Music videos setting a new standard of art

Music videos have always been a promotional tool to enhance the artist. But these days we are seeing more and more iconic videos by singers who have made artistic expression their staple.

Michael Fitzer explains the changing world of music videos:

In the last 25 years, the invigorating art form of making a music video has grown to be one of the most influential and individually stylistic modes of production in the industry. From the first frame to the last, music videos serve as a blank canvas to your mind’s eye, a place to show the world what you can really do when let loose with a camera. But, if you let your creative juices drown your common sense approach to production, your music video masterpiece could wind up a public-access catastrophe.

David Porter at suite101.com explains the history and significance of the music video:

In the 1970s, David Bowie was a leading exponent of music video, using film directors and photographers. Swedish stars Abba realised from the outset how the short visual-imaged film matching the song could enhance the appeal, telling the story in a stronger way than music alone. This was also the time of increasing domination by television as the most pervasive medium in people’s lives.

Into more recent years, the way the arts feed off and influence each other, can be traced in music videos such as Michael Jackson’s 1983 14 minute “Thriller”. Voted all-time most influential pop video, it owes much to classic Hollywood dance/musicals. Film maestro Martin Scorsese directed Jackson’s “Bad” in 1987, said to be influenced by the Sharks and Jets fight in the 1955 film of West Side Story. Madonna’s 1985 promo video for “Material Girl” is based on staging of “Diamonds Are A Girl’s Best Friend” from Gentlemen Prefer Blondes (1953).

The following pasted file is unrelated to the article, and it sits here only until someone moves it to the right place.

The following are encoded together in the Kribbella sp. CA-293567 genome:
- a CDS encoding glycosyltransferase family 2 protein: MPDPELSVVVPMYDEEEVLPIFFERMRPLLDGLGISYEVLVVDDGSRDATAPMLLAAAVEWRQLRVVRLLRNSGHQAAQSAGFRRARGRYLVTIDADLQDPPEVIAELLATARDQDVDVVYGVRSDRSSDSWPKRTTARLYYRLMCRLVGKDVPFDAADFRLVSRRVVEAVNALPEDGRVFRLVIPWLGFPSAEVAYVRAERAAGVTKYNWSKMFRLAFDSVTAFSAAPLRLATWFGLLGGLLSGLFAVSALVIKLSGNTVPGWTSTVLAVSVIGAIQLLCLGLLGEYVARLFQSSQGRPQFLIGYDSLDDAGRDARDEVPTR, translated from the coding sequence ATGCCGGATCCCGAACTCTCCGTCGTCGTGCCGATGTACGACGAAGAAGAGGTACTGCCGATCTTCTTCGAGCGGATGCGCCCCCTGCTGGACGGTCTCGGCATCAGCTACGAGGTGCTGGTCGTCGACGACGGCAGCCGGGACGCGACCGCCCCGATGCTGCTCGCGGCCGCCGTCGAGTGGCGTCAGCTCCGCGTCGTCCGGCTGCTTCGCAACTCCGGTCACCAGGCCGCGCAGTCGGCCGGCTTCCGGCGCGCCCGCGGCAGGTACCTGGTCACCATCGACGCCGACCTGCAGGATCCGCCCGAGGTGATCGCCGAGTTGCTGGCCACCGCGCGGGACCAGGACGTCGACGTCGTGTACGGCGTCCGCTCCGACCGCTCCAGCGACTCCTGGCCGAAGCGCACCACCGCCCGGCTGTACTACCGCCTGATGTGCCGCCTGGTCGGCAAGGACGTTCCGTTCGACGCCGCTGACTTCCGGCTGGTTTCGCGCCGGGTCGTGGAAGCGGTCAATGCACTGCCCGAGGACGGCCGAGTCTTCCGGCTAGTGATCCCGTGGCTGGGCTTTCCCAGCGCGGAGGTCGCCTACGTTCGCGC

Videos have become technically sophisticated, sometimes intercutting concert footage with stories with images with imaginative messages. In this sense, the music video has paralleled the development of the TV and cinema commercial in increasing complexity demanded by tech-savvy advertisers and viewers.

Like photography, paintings, songs, films and plays, music videos are no different from other art forms. If they offend authority, sell a given product, are enjoyable as pieces of high-tech experiment, are mastering the power of the internet, then they have staked their claim as legitimate art in their own right.

Read more at Suite101: Music Videos Make Claims to be Real Artistic Statementshttp://www.suite101.com/content/music-videos-make-claims-to-be-real-artistic-statements-a248298#ixzz17TxE09oT

In 2010 the artists that stand out differently than the other are Lady Gaga and Kanye West. Their music videos resemble short films where art collaborates with music, dance and societal issues. It will be interesting to see how these artists grow within their art form and set new boundaries for others to excel to, like Michael Jackson did.

Here is Kanye West’s music video for Runaway that inspired me to view the evolution of music videos throughout history.

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About sunnyvisa

I'm a student at Ottawa U, studying in Communications. I was born in Quebec City to a French Canadian and Italian family. I lived 9 years in the Netherlands and then moved to Ottawa. I love to travel, spend time with my family, and have fun with friends. You can always see me with a smile on my face :)
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